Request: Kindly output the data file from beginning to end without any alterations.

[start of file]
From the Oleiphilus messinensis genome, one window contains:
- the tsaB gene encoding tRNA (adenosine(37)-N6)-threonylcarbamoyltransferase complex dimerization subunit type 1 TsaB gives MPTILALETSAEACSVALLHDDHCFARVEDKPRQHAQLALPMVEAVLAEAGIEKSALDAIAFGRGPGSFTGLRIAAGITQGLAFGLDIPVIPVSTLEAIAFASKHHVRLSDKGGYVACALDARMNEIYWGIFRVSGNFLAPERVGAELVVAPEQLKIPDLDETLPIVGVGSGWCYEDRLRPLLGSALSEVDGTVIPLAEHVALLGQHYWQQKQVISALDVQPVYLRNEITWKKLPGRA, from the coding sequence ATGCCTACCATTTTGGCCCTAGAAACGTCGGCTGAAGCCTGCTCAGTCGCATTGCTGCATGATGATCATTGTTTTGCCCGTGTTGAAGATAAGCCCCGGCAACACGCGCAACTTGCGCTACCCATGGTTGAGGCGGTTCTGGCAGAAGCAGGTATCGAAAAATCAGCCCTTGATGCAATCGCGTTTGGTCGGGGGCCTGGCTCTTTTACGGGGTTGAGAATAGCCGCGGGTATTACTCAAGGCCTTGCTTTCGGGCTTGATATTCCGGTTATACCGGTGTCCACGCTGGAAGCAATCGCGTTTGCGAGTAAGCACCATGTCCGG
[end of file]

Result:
From the Oleiphilus messinensis genome, one window contains:
- the tsaB gene encoding tRNA (adenosine(37)-N6)-threonylcarbamoyltransferase complex dimerization subunit type 1 TsaB gives MPTILALETSAEACSVALLHDDHCFARVEDKPRQHAQLALPMVEAVLAEAGIEKSALDAIAFGRGPGSFTGLRIAAGITQGLAFGLDIPVIPVSTLEAIAFASKHHVRLSDKGGYVACALDARMNEIYWGIFRVSGNFLAPERVGAELVVAPEQLKIPDLDETLPIVGVGSGWCYEDRLRPLLGSALSEVDGTVIPLAEHVALLGQHYWQQKQVISALDVQPVYLRNEITWKKLPGRA, from the coding sequence ATGCCTACCATTTTGGCCCTAGAAACGTCGGCTGAAGCCTGCTCAGTCGCATTGCTGCATGATGATCATTGTTTTGCCCGTGTTGAAGATAAGCCCCGGCAACACGCGCAACTTGCGCTACCCATGGTTGAGGCGGTTCTGGCAGAAGCAGGTATCGAAAAATCAGCCCTTGATGCAATCGCGTTTGGTCGGGGGCCTGGCTCTTTTACGGGGTTGAGAATAGCCGCGGGTATTACTCAAGGCCTTGCTTTCGGGCTTGATATTCCGGTTATACCGGTGTCCACGCTGGAAGCAATCGCGTTTGCGAGTAAGCACCATGTCCGG